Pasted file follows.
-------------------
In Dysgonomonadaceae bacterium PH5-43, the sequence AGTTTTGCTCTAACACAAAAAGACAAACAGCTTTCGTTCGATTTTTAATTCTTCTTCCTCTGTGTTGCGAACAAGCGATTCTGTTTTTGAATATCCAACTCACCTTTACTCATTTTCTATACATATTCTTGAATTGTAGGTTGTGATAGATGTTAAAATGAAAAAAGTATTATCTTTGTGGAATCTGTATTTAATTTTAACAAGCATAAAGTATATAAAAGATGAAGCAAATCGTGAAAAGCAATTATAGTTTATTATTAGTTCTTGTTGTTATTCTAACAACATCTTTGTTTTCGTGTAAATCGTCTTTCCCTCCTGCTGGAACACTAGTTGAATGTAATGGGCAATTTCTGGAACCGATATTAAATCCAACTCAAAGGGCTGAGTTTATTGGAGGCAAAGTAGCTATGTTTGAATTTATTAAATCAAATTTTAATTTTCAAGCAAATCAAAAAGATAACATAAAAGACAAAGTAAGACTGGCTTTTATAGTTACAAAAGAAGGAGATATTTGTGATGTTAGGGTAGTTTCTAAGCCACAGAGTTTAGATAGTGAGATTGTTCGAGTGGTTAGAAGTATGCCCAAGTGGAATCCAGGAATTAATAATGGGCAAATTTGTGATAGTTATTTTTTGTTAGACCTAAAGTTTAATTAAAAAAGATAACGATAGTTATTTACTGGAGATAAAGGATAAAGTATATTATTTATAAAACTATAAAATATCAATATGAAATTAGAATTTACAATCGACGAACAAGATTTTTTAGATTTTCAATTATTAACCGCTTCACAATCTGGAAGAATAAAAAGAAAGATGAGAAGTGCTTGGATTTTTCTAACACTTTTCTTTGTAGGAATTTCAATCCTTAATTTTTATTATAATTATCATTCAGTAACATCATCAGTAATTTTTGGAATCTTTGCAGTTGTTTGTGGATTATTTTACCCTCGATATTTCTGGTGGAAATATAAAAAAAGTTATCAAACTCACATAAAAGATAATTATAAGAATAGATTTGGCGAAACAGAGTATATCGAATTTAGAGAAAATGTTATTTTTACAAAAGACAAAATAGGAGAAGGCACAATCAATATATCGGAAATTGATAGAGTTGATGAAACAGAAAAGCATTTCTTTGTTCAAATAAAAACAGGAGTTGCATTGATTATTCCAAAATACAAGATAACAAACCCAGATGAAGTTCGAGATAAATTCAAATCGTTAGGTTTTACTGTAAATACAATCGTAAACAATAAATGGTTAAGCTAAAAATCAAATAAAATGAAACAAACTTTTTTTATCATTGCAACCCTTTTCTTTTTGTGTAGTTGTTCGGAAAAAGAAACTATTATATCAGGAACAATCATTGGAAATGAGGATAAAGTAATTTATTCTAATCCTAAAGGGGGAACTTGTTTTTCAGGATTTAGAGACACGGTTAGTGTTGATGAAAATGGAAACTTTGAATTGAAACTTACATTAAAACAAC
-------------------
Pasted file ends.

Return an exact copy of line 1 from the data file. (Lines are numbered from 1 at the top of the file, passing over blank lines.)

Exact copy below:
In Dysgonomonadaceae bacterium PH5-43, the sequence AGTTTTGCTCTAACACAAAAAGACAAACAGCTTTCGTTCGATTTTTAATTCTTCTTCCTCTGTGTTGCGAACAAGCGATTCTGTTTTTGAATATCCAACTCACCTTTACTCATTTTCTATACATATTCTTGAATTGTAGGTTGTGATAGATGTTAAAATGAAAAAAGTATTATCTTTGTGGAATCTGTATTTAATTTTAACAAGCATAAAGTATATAAAAGATGAAGCAAATCGTGAAAAGCAATTATAGTTTATTATTAGTTCTTGTTGTTATTCTAACAACATCTTTGTTTTCGTGTAAATCGTCTTTCCCTCCTGCTGGAACACTAGTTGAATGTAATGGGCAATTTCTGGAACCGATATTAAATCCAACTCAAAGGGCTGAGTTTATTGGAGGCAAAGTAGCTATGTTTGAATTTATTAAATCAAATTTTAATTTTCAAGCAAATCAAAAAGATAACATAAAAGACAAAGTAAGACTGGCTTTTATAGTTACAAAAGAAGGAGATATTTGTGATGTTAGGGTAGTTTCTAAGCCACAGAGTTTAGATAGTGAGATTGTTCGAGTGGTTAGAAGTATGCCCAAGTGGAATCCAGGAATTAATAATGGGCAAATTTGTGATAGTTATTTTTTGTTAGACCTAAAGTTTAATTAAAAAAGATAACGATAGTTATTTACTGGAGATAAAGGATAAAGTATATTATTTATAAAACTATAAAATATCAATATGAAATTAGAATTTACAATCGACGAACAAGATTTTTTAGATTTTCAATTATTAACCGCTTCACAATCTGGAAGAATAAAAAGAAAGATGAGAAGTGCTTGGATTTTTCTAACACTTTTCTTTGTAGGAATTTCAATCCTTAATTTTTATTATAATTATCATTCAGTAACATCATCAGTAATTTTTGGAATCTTTGCAGTTGTTTGTGGATTATTTTACCCTCGATATTTCTGGTGGAAATATAAAAAAAGTTATCAAACTCACATAAAAGATAATTATAAGAATAGATTTGGCGAAACAGAGTATATCGAATTTAGAGAAAATGTTATTTTTACAAAAGACAAAATAGGAGAAGGCACAATCAATATATCGGAAATTGATAGAGTTGATGAAACAGAAAAGCATTTCTTTGTTCAAATAAAAACAGGAGTTGCATTGATTATTCCAAAATACAAGATAACAAACCCAGATGAAGTTCGAGATAAATTCAAATCGTTAGGTTTTACTGTAAATACAATCGTAAACAATAAATGGTTAAGCTAAAAATCAAATAAAATGAAACAAACTTTTTTTATCATTGCAACCCTTTTCTTTTTGTGTAGTTGTTCGGAAAAAGAAACTATTATATCAGGAACAATCATTGGAAATGAGGATAAAGTAATTTATTCTAATCCTAAAGGGGGAACTTGTTTTTCAGGATTTAGAGACACGGTTAGTGTTGATGAAAATGGAAACTTTGAATTGAAACTTACATTAAAACAAC